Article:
Report: State Department Thinks China May Have Conducted Banned Nuclear Tests

Xi Jinping, China
Ju Peng/Xinhua via AP

The U.S. State Department compiled a report the Wall Street Journal claimed to obtain on Wednesday that found China may have conducted underground nuclear tests in defiance of international treaties.

The Chinese Communist Party (CCP) angrily denied the report’s findings as “totally unfounded,” without offering any evidence to dispute them.

The State Department report, an unclassified review of how well various nations are complying with nuclear arms agreements, has not been officially released yet. The WSJ obtained an early look and said it “cites an array of activities that ‘raise concerns’ that Beijing might not be complying with the ‘zero-yield’ nuclear-weapons testing ban.”

According to the WSJ, the U.S. is especially concerned about activity at the Lop Nur nuclear test site in China that would be difficult to explain as anything but nuclear test activity, including “extensive excavations” and the reactivation of test chambers.

“Another factor feeding U.S. suspicions is the interruption in past years of data transmissions from monitoring stations on Chinese territory that are designed to detect radioactive emissions and seismic tremors,” the WSJ reported. In essence, U.S. investigators grew suspicious when China shut down the sensors that would have detected radiation from low-yield nuclear explosions at underground test sites.

Such underground nuclear tests would be prohibited under the Comprehensive Nuclear Test Ban Treaty of 1996, which was never formally ratified, but is purportedly observed by most major powers, including the United States and China. The WSJ noted that Russia is also suspected by U.S. intelligence of violating the treaty with secret low-yield nuclear tests in the Arctic.

The Vienna-based Comprehensive Nuclear Test Ban Treaty Organization said the sensors in question have been transmitting data steadily since last September and excused service interruptions in 2018 on the grounds that China was still conducting “ongoing negotiations on post-certification activity contracts.”

This would excuse the interruptions without denying they occurred or offering any concrete theories as to why. According to the South China Morning Post (SCMP), five key Chinese sensor stations stopped forwarding data to Vienna sometime in 2019 and did not resume until September 2019. That seems like plenty of time to do exactly what the State Department believes China was doing at Lop Nur.

“The pace and manner by which the Chinese government is modernizing its stockpile is worrying, destabilizing, and illustrates why China should be brought into the global arms control framework,” said a senior U.S. official quoted by the SCMP. 

The official noted the Trump administration wants China to join the U.S. and Russia in negotiating a new arms control accord that would more comprehensively address American concerns. China has refused these requests by insisting its nuclear program is tiny and purely defensive in nature.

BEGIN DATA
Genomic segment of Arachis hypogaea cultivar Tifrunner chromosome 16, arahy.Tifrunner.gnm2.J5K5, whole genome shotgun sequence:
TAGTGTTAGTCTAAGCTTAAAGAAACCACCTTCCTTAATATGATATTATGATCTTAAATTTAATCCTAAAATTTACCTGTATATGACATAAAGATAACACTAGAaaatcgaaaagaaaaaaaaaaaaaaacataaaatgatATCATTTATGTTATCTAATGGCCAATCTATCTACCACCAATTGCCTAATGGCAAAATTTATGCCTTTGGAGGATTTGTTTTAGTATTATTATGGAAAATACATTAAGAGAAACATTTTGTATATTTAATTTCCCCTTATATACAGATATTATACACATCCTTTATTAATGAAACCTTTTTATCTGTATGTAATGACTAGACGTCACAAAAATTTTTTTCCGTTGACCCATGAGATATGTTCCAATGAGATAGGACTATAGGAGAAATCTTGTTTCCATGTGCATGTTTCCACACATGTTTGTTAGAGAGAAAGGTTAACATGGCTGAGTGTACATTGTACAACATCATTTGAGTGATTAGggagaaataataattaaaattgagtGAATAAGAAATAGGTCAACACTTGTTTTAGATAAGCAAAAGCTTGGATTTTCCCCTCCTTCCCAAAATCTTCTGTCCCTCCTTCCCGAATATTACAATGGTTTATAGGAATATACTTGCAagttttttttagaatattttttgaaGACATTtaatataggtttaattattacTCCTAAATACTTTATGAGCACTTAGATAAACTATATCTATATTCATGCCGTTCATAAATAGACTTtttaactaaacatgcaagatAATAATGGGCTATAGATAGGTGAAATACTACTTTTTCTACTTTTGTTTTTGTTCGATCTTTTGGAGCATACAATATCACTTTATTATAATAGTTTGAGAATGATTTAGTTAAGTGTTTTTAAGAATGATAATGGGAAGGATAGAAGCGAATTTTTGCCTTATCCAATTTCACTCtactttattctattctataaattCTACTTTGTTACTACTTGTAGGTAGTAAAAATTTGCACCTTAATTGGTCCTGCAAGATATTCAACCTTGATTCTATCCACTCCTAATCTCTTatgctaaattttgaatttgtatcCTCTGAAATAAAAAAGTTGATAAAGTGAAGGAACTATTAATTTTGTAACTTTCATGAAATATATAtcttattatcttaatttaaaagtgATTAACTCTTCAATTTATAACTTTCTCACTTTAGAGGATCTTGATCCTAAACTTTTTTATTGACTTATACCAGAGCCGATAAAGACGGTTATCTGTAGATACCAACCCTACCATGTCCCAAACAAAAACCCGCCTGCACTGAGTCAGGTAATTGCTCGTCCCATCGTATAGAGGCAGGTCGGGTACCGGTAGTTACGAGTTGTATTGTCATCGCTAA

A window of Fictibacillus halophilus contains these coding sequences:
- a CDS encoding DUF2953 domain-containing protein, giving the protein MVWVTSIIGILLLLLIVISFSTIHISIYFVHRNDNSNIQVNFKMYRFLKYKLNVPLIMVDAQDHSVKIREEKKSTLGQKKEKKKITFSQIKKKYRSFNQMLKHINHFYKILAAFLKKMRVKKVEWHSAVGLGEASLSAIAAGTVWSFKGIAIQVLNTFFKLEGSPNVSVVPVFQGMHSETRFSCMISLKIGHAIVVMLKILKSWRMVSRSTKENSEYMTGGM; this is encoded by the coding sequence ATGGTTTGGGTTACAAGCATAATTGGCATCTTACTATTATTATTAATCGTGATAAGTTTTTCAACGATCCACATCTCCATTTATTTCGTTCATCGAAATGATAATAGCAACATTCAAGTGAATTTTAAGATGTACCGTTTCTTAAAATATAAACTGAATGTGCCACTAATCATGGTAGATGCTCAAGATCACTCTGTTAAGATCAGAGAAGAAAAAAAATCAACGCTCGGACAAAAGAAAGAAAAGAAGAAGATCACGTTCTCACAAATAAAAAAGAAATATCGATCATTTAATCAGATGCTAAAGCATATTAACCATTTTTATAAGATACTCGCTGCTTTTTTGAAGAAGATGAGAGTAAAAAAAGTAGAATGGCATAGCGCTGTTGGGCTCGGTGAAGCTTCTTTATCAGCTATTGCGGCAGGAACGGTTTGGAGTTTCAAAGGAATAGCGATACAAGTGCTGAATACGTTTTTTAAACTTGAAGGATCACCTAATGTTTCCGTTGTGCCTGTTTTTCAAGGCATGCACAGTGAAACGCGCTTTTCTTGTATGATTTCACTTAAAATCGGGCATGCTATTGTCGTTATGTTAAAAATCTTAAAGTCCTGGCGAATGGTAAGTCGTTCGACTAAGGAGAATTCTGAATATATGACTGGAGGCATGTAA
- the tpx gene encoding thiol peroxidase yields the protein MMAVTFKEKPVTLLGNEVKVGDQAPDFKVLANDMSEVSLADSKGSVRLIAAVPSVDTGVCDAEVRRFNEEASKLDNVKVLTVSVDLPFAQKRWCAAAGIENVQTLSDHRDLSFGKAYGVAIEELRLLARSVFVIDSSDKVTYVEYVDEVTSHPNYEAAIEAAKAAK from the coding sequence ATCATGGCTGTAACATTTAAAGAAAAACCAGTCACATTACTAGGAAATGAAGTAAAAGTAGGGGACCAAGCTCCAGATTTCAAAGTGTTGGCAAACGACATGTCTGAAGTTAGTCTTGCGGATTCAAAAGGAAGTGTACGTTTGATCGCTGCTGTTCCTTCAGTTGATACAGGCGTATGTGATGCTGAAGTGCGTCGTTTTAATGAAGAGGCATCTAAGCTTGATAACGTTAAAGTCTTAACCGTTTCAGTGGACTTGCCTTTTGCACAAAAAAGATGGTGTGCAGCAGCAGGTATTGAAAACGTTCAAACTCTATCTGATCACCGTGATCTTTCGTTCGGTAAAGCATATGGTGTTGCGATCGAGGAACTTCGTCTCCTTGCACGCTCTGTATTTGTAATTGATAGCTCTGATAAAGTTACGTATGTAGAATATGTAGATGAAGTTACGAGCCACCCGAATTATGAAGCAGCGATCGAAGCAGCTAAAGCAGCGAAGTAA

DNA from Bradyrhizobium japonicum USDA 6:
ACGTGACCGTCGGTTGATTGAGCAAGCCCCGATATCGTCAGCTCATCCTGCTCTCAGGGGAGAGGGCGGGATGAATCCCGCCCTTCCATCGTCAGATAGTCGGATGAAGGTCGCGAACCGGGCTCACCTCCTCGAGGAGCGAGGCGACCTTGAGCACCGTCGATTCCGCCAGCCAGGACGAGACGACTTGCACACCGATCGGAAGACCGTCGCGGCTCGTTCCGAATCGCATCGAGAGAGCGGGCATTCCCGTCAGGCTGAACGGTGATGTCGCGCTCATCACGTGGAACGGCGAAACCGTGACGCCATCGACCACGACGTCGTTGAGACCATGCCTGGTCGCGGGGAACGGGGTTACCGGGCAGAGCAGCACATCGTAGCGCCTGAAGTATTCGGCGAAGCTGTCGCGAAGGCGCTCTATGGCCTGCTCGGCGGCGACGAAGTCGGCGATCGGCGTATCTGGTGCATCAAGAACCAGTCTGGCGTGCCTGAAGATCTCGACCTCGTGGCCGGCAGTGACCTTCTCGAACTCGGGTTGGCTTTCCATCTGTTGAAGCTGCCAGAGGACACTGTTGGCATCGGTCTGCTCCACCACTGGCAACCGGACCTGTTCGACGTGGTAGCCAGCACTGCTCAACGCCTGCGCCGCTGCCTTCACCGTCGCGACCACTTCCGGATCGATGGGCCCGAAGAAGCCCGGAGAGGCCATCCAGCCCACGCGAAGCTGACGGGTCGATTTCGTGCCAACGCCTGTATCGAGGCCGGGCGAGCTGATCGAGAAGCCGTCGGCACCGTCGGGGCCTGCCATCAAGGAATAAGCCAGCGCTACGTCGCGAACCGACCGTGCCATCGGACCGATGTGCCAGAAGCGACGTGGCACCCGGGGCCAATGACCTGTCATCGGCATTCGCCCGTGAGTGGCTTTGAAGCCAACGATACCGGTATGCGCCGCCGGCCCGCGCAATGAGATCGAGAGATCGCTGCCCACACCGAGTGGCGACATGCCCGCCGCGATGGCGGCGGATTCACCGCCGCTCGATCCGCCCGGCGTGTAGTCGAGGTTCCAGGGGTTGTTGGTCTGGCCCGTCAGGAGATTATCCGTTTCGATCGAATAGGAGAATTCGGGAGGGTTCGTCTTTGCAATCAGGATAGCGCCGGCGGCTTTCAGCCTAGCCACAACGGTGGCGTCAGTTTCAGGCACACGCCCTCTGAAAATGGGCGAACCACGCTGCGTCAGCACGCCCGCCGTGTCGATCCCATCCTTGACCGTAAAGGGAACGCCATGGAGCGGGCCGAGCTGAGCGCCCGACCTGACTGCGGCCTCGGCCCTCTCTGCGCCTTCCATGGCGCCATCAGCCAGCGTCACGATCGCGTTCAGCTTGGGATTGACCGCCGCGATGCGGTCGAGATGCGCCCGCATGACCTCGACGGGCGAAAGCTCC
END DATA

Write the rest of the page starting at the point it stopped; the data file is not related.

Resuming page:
Also excusing without explaining was executive director Daryl Kimball of the non-governmental Arms Control Association, who told the WSJ that the U.S. should push to fully ratify the Comprehensive Nuclear Test Ban Treaty and urge China to do likewise so that signatory nations would “have the option to demand intrusive, short-notice on-site inspections.” Six other recalcitrant countries would have to join the U.S. and Beijing in ratifying the treaty for it to become law.

The Epoch Times noted on Thursday that reflective acceptance of China’s claims of innocence by critics of the Trump administration’s approach to the nuclear issue is extremely odd since hard evidence is mounting that China lied repeatedly about the Wuhan coronavirus, with deadly consequences for the entire world. 

The Epoch Times also pointed out that the forthcoming State Department report allegedly expresses concerns about China’s biological weapons programs, which include a good deal of “dual-use” projects that could involve either legitimate medical research or bio-warfare applications. The anti-communist newspaper claimed to have obtained a separate copy of the report from the Wall Street Journal, and the latter newspaper did not publish these alleged snippets.

U.S. intelligence reportedly said Beijing’s secrecy and dishonesty prevent it from determining if Chinese bio-warfare programs have been eliminated as required under the Biological Weapons Convention (BWC).

“The United States continues to note that the voluntary BWC CBM declarations China has submitted have neither documented that offensive program, nor documented that China has eliminated the program or any remaining biological munitions in accordance with Article II of the BWC,” reads an alleged passage of the report quoted by the Epoch Times.

Chinese Foreign Ministry spokesman Zhao Lijian – the same Communist Party functionary who became infamous for spreading conspiracy theories that the Wuhan virus was created in American military laboratories – insisted on Thursday that the alleged State Department report is filled with “totally unfounded counter-charges that confuse right and wrong.”

“China has always performed its international obligations and commitments in a responsible manner, firmly upheld multilateralism, and actively carried out international cooperation. The U.S. accusation against China is made of thin air, which is totally unfounded and not worth refuting,” said Zhao.

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